Trends, Barriers, Catalysts for Digital Health: Insights from Macadamian’s VP User Experience

by Parks Associates | Aug. 14, 2017

Parks Associates asked Scott Plewes, VP of User Experience at Macadamian, about his thoughts on the emerging digital health industry. Macadamian, a sponsor of the fourth-annual Connected Health Summit, is a full-service user-centered software design and development consulting firm specializing in digital and connected healthcare.

Scott will be participating on the presentation panel, Healthcare UX: Designing the Best Customer Experience, at 11:15 am on Thursday, August 31. The session focuses on digital service platform innovations and their impact on the customer experience, patient engagement, and care outcomes. 

Q. What's new in 2017 that keeps you upbeat/optimistic about the digital health products and services?

A. The following trends in healthcare technology have me excited about the possibilities for the future of healthcare delivery:

  • The sheer volume of investment, exploration, and development in healthcare technologies being undertaken at present.
  • The impact of designing and developing medical devices with embedded sensors, integrating voice, and the resulting patient and population health management insights to assist clinicians and patients with proactive preventive care.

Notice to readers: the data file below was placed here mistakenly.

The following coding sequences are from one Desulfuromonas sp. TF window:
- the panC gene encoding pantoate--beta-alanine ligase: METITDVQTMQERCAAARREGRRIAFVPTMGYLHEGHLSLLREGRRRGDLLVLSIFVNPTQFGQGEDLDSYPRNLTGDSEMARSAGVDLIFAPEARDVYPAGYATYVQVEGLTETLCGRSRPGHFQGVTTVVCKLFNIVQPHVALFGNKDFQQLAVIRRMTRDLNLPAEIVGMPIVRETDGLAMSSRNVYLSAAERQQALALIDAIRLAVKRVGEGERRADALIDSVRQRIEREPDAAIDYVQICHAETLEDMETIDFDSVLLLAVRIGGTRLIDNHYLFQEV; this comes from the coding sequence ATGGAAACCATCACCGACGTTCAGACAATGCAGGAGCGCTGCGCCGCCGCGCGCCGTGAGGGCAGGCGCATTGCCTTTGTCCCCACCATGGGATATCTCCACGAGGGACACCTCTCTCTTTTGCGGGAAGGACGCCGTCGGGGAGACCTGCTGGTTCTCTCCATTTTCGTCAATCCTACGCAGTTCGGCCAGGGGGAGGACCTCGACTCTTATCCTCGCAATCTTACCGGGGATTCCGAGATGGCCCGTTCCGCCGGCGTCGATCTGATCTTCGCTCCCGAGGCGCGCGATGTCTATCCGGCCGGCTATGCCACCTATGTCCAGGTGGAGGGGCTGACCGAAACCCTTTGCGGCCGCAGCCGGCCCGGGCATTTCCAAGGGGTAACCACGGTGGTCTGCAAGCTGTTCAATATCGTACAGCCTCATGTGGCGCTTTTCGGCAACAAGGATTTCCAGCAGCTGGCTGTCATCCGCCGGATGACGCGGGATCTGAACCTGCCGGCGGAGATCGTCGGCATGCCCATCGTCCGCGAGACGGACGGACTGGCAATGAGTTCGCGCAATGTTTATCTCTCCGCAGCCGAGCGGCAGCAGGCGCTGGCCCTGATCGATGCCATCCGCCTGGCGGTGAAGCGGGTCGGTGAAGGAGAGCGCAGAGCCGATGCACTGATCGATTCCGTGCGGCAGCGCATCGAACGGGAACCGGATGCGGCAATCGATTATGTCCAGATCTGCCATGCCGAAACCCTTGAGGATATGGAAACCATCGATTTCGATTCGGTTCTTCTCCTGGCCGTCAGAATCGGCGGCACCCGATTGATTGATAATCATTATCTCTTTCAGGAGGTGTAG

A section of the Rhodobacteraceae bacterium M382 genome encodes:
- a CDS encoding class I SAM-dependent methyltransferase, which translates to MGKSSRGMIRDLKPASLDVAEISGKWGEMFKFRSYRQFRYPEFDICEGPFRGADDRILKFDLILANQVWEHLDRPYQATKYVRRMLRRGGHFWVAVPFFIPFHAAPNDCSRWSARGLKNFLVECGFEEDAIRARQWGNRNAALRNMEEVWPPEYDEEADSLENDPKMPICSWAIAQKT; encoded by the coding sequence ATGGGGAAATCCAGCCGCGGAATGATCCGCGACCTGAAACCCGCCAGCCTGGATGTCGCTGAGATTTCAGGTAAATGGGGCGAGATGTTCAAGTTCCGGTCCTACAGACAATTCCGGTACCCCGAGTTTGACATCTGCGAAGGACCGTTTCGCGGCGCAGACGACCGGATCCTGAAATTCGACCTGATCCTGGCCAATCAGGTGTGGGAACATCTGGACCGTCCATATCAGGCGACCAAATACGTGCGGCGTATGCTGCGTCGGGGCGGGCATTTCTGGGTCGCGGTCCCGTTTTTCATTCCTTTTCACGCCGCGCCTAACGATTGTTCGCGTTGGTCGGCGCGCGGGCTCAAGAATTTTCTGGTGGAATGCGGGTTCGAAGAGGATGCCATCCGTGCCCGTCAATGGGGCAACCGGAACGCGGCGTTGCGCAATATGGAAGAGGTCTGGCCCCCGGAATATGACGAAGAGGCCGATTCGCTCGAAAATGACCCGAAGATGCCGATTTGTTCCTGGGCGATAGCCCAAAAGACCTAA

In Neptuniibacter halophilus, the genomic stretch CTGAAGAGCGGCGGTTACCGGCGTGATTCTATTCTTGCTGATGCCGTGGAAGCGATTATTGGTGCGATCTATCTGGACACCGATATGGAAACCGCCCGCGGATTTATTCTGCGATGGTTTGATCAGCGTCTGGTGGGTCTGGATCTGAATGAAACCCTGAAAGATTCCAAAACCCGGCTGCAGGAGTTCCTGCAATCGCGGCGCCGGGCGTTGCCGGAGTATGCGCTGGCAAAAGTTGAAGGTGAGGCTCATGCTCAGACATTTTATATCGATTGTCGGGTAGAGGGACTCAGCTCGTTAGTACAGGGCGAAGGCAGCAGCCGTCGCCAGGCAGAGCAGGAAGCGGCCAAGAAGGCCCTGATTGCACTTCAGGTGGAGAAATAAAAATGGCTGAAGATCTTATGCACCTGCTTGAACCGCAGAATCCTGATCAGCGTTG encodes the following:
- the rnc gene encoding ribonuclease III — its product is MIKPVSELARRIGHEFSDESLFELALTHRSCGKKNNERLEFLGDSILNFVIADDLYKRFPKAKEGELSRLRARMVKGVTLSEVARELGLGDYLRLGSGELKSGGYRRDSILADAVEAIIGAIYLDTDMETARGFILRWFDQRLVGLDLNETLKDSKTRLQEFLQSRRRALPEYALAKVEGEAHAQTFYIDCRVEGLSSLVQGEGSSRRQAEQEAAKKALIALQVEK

• We are aware of so many technical issues and challenges in order to connect products across various medical ecosystems. This may sound like an insurmountable challenge to face, but as a digital experience designers, it's an exciting time for us to be innovative.


Q. What's the most effective strategy/approach you have seen that engages consumers for health and wellness behavioral changes?

A. Make it simple. The most effective strategy is to remove barriers. A common mistake people make is to try and motivate a consumer into doing something  they have no intrinsic interest in. Take something they already have to do, and "exaggerate" how easy it is to do.

Q. What are the biggest barriers to adoption of digital health solutions for consumers?

A. The biggest barrier to consumer adoption is legacy: legacy technology, legislation, and design.

The challenge is that all of these barriers are so interconnected. Very few problems are standalone problems. For example, doctors are connected to pharmacists, hospitals are connected to clinics, and so on. The problem is that, by their very nature, they are connected, but not in terms of the architecture of the procedures and the technologies that should connect them.

It is very difficult to solve interconnected problems all at once, and to some extent we will continue to face these challenges for years. For example, it may take years to overhaul EMRs in a way that they are working "in sync" in a clinical setting. That's not, of course, to be confused with the fact we can make significant progress in having these systems work together better.

Q. How do you feel the digital health market will impact the smart home?